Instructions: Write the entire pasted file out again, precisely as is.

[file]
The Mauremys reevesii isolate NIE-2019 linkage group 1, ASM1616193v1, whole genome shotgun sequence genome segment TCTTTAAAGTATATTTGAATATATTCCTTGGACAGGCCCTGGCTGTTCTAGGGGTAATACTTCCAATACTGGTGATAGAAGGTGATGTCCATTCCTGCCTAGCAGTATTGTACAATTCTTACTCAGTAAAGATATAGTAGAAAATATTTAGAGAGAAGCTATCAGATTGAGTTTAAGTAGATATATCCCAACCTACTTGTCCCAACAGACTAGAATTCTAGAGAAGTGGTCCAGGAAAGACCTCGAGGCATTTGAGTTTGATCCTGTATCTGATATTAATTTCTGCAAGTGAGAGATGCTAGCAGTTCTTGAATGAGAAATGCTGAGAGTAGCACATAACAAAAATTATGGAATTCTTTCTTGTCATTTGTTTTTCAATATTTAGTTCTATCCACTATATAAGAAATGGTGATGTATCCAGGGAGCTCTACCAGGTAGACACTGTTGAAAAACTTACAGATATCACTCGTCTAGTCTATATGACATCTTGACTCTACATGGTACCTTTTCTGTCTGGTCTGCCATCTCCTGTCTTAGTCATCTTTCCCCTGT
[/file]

The Mauremys reevesii isolate NIE-2019 linkage group 1, ASM1616193v1, whole genome shotgun sequence genome segment TCTTTAAAGTATATTTGAATATATTCCTTGGACAGGCCCTGGCTGTTCTAGGGGTAATACTTCCAATACTGGTGATAGAAGGTGATGTCCATTCCTGCCTAGCAGTATTGTACAATTCTTACTCAGTAAAGATATAGTAGAAAATATTTAGAGAGAAGCTATCAGATTGAGTTTAAGTAGATATATCCCAACCTACTTGTCCCAACAGACTAGAATTCTAGAGAAGTGGTCCAGGAAAGACCTCGAGGCATTTGAGTTTGATCCTGTATCTGATATTAATTTCTGCAAGTGAGAGATGCTAGCAGTTCTTGAATGAGAAATGCTGAGAGTAGCACATAACAAAAATTATGGAATTCTTTCTTGTCATTTGTTTTTCAATATTTAGTTCTATCCACTATATAAGAAATGGTGATGTATCCAGGGAGCTCTACCAGGTAGACACTGTTGAAAAACTTACAGATATCACTCGTCTAGTCTATATGACATCTTGACTCTACATGGTACCTTTTCTGTCTGGTCTGCCATCTCCTGTCTTAGTCATCTTTCCCCTGT